Qinxin Ken Wang. Hegemonic Cooperation and Conflict: Postwar Japan's China policy and the United States. Westport, Connecticut and London: Praeger, 2000. 294 pp. $65.00 (cloth), ISBN 978-0-275-96314-9.
Reviewed by Daojiong Zha (Graduate School of International Relations, International University of Japan, Niigata, Japan)
Published on H-US-Japan (February, 2001)
It is beyond dispute that the United States plays a role in Japan's pursuit of security and economic relations with China after the end of World War II. The remaining debate is over how to conceive of U.S. influence on Japan over the latter's China policy. On one end of the spectrum are works like Walter LaFeber's Clash, which argues that managing relationships with China has been one of the areas of serious conflict between the American and Japanese governments both before and after the Japanese defeat in the Second World War. Michael J. Green and Benjamin L. Self go even further to allege that Japan's China policy was never as strategic as its treaty ally (i.e., the United States) had wished and practiced in the first place.
Qingxin K. Wang's book falls into the other end of the spectrum, one that paints a picture of Americanization of Japan's China policy. Wang does so through attempting to first establish a case of America imposing and Japan accepting American hegemony over Japan's China policy. Along the way, Wang joins in the argument against the "loss of American hegemony" through insisting on (global economic) structural and ideational sources of American power in Japan.
Then, Wang devotes one chapter to each of four case studies in Japan's China policy: the Yoshida Letter (to Chiang Kai-shek); normalization of relations with Beijing; negotiation of a peace treaty with Beijing; and the Third Yen Loan to China. In each of these four cases, through a fairly extensive use of Japanese and English language sources, Wang takes the reader through some interesting dramas of policy debates within the Japanese government, spanning from the 1950s through the 1990s. During each of those episodes, the emerging triumphant Japanese politician completes his act by consulting with Washington before deciding on Japan's China policy. The curtain closes with Japanese politicians of all ideological and factional strides accepting the seemingly Washington-approved China policy consensus, while keeping intact the stage for more factional disputes to come.
The stories Wang managed to reconstruct make an interesting reading. On the other hand, as Akira Iriye notes, "one could write different histories of Chinese-Japanese relations since 1945, depending on whether one wished to emphasize the two countries' security (or military) policies, economic connections, or other (cultural) ties." What Wang's account tries to make the reader believe, in contrast, is that, in the areas of both security and economic connections, there was Japanese receptivity to American ideas (as exemplified by the alleged acceptance of the Yoshida doctrine) as well as tactical cooperation with America in the making of Japan's China policy. Indeed, the stories talk more about various administrations of the postwar Japanese government (more specifically, centrist factions of the Liberal Democratic Party) offering cooperation than the American government (with the exception of Japan's China trade in the 1950s) imposing its preference on Japan.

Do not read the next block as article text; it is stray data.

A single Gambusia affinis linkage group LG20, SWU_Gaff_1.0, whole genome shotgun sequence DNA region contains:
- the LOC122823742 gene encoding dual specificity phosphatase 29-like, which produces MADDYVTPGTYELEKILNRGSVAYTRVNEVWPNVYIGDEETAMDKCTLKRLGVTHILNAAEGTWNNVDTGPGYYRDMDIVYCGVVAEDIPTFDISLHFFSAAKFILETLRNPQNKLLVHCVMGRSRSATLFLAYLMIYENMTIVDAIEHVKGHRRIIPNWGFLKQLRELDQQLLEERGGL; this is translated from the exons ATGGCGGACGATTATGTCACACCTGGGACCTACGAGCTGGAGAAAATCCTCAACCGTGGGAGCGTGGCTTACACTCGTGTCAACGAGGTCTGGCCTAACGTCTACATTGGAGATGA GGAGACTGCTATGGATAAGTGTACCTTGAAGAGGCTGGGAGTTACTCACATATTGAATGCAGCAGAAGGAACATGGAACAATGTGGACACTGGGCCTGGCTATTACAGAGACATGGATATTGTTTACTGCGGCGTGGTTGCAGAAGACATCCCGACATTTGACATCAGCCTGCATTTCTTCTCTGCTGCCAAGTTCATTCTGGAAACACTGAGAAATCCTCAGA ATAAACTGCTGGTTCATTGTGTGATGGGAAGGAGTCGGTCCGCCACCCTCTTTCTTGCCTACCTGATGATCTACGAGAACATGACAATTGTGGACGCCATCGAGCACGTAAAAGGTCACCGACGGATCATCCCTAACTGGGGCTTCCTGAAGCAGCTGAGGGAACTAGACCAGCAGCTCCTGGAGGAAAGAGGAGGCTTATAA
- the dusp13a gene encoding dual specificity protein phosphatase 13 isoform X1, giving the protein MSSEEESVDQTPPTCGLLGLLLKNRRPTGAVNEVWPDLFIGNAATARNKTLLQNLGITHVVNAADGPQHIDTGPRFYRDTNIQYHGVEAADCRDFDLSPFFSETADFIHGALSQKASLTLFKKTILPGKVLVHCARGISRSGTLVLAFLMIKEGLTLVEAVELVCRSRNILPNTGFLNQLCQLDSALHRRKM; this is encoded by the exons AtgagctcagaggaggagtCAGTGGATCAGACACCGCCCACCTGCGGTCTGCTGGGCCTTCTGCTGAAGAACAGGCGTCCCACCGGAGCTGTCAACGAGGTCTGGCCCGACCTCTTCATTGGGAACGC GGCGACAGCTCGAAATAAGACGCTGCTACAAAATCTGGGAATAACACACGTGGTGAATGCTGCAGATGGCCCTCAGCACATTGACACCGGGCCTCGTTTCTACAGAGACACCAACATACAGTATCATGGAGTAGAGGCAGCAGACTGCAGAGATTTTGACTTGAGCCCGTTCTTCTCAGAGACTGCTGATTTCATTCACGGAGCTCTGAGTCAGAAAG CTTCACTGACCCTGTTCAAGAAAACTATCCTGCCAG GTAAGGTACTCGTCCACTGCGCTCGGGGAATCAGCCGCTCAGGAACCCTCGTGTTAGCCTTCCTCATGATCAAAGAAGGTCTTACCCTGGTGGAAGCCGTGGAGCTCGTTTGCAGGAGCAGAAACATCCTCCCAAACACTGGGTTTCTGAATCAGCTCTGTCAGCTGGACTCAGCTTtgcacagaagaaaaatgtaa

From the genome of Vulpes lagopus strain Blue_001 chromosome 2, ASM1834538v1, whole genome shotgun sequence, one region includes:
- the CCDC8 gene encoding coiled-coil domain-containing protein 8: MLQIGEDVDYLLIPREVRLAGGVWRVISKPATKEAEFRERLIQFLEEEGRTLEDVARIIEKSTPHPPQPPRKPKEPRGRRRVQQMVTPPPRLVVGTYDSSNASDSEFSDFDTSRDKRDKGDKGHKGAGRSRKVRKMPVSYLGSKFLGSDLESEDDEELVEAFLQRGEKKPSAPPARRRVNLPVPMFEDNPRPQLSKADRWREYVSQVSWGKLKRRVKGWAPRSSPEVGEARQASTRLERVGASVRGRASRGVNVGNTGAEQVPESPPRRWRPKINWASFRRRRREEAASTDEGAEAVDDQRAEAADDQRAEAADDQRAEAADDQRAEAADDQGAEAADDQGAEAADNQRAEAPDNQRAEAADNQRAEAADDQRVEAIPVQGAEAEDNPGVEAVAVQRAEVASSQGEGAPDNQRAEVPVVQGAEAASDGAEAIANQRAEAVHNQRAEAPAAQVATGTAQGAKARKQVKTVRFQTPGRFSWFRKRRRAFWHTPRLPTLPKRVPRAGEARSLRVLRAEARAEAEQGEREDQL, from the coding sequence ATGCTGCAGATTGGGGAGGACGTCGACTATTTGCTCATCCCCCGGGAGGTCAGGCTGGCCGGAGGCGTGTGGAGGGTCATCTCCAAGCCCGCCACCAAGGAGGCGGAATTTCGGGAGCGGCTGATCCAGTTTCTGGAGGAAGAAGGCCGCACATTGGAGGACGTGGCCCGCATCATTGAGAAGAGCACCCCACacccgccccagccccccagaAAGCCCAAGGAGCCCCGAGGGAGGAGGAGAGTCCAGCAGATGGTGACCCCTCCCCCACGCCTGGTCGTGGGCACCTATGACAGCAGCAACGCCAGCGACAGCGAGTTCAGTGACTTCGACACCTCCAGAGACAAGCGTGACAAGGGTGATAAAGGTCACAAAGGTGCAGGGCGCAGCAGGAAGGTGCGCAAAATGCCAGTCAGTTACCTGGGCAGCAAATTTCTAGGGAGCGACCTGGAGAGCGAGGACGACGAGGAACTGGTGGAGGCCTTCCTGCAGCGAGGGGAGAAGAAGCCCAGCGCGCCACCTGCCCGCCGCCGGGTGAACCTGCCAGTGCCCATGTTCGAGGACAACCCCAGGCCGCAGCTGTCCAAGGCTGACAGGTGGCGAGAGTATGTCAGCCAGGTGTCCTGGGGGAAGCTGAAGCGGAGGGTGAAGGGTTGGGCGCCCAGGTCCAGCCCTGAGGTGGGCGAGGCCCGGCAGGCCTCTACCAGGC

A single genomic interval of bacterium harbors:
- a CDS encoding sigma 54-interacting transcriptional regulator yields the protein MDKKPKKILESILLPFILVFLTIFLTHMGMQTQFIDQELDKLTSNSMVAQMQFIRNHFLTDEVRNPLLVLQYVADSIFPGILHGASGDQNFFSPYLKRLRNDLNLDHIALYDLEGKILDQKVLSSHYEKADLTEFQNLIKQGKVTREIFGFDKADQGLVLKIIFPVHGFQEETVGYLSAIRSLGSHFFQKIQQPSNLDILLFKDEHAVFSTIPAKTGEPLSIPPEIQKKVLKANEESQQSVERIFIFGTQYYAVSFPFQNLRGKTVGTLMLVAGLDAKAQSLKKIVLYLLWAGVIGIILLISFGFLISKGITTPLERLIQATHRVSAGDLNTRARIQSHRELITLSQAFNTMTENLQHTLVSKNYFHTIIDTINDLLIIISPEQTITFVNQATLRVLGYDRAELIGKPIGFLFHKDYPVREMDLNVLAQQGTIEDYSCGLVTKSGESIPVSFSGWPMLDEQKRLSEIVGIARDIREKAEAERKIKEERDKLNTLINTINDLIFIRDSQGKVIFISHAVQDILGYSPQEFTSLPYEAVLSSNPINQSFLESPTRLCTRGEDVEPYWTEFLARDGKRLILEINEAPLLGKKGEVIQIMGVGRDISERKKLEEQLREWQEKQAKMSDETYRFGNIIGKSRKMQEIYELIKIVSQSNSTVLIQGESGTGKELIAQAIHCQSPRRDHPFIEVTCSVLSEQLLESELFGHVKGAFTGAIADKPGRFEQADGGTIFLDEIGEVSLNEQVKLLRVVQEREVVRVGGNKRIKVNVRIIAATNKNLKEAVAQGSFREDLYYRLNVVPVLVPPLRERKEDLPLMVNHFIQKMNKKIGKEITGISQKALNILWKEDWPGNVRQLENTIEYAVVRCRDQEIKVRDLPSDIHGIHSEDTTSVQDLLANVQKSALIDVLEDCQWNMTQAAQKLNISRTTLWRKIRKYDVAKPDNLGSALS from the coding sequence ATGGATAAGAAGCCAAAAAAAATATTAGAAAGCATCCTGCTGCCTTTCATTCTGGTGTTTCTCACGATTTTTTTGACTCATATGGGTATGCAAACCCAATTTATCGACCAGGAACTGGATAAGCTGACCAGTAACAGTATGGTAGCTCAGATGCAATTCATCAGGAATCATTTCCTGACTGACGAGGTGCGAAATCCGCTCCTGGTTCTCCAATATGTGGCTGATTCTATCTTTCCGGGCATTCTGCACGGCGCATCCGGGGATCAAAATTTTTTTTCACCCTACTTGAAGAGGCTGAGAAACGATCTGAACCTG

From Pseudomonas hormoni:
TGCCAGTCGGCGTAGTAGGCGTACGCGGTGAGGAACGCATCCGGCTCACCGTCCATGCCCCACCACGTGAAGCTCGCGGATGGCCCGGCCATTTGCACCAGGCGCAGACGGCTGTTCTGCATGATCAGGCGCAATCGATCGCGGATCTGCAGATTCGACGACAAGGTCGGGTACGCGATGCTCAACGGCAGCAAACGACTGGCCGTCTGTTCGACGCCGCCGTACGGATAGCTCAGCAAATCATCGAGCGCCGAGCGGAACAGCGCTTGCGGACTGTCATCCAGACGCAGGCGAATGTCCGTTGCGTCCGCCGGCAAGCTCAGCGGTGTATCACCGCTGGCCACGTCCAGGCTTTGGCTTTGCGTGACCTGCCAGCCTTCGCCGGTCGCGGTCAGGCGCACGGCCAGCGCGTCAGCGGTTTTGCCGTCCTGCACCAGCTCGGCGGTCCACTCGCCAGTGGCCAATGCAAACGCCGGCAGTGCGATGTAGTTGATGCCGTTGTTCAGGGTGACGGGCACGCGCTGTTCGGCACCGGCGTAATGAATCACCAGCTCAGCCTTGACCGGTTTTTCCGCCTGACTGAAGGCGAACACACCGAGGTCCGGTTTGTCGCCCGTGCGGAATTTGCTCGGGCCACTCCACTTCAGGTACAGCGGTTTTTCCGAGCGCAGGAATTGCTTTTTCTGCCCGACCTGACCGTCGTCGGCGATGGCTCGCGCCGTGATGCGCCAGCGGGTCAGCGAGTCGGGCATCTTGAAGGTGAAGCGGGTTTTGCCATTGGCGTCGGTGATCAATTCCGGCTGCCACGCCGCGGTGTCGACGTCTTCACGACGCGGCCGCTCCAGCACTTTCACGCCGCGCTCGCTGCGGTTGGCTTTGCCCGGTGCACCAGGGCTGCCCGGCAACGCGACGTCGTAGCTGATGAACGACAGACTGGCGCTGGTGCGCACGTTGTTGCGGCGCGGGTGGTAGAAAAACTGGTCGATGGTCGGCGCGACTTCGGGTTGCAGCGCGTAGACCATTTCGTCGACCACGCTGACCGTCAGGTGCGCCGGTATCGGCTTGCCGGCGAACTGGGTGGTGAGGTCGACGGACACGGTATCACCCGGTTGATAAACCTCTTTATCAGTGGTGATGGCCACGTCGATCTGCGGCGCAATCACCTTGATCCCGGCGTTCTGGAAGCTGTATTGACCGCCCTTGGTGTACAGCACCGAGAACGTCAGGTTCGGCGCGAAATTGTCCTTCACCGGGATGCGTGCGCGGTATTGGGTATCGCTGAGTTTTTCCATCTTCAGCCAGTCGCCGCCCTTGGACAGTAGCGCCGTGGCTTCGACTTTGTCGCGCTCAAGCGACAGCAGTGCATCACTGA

Hegemonic Cooperation and Conflict grew out of the author's Ph.D. dissertation and therefore has a share of weaknesses inherent in such publications. It says that one of its goals is to test all the three schools of international relations theories on hegemony (pp. 18-19) but ends up shedding more light on Japanese factional politics over the making of China policy instead. The case studies show willing cooperation from Japan with the United States and no instance of conflict, leaving the reader to wonder about the appropriateness of the book's title.
Part Two of the book in fact indicates the pursuit of a third goal: to participate in the debate about where or not there was indeed decline of American power. In this part, I find it unbelievable that merely two and half pages of text and four tables -- a total of six pages including footnotes -- qualify as a chapter titled "the erosion of American preponderant material power." (Chapter 3, pages 51-56).
The debate over how much foreign (particularly but not exclusively American) pressure there existed and continues to exist in Japan's foreign policy in general and China policy in particular is significant for understanding big power relations in the Asia-Pacific. The book under review, in spite of its weaknesses, is a useful reference for students of contemporary international relations to appraise the intricacies of the US-Japan-China quandary.
. Walter LaFeber, The Clash: U.S.-Japanese Relations throughout History New York: W.W. Norton, 1998. See also reviews of LaFeber by Mark T. Berger and Jon Thares Davidann, respectively, archived at the H-net 1998 Book Reviews database.
. Michael J. Green and Benjamin L. Self, "Japan's Changing China Policy: from commercial liberalism to reluctant realism," Survival 38:2 (Summer 1996), pp. 35-58.
. Akira Iriye, "Sino-Japanese Relations, 1945-1990," in Christopher Howe, ed., China and Japan: history, trends, and prospects, Oxford: Claredon Press, 1996, p. 46.
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Daojiong Zha. Review of Wang, Qinxin Ken, Hegemonic Cooperation and Conflict: Postwar Japan's China policy and the United States.
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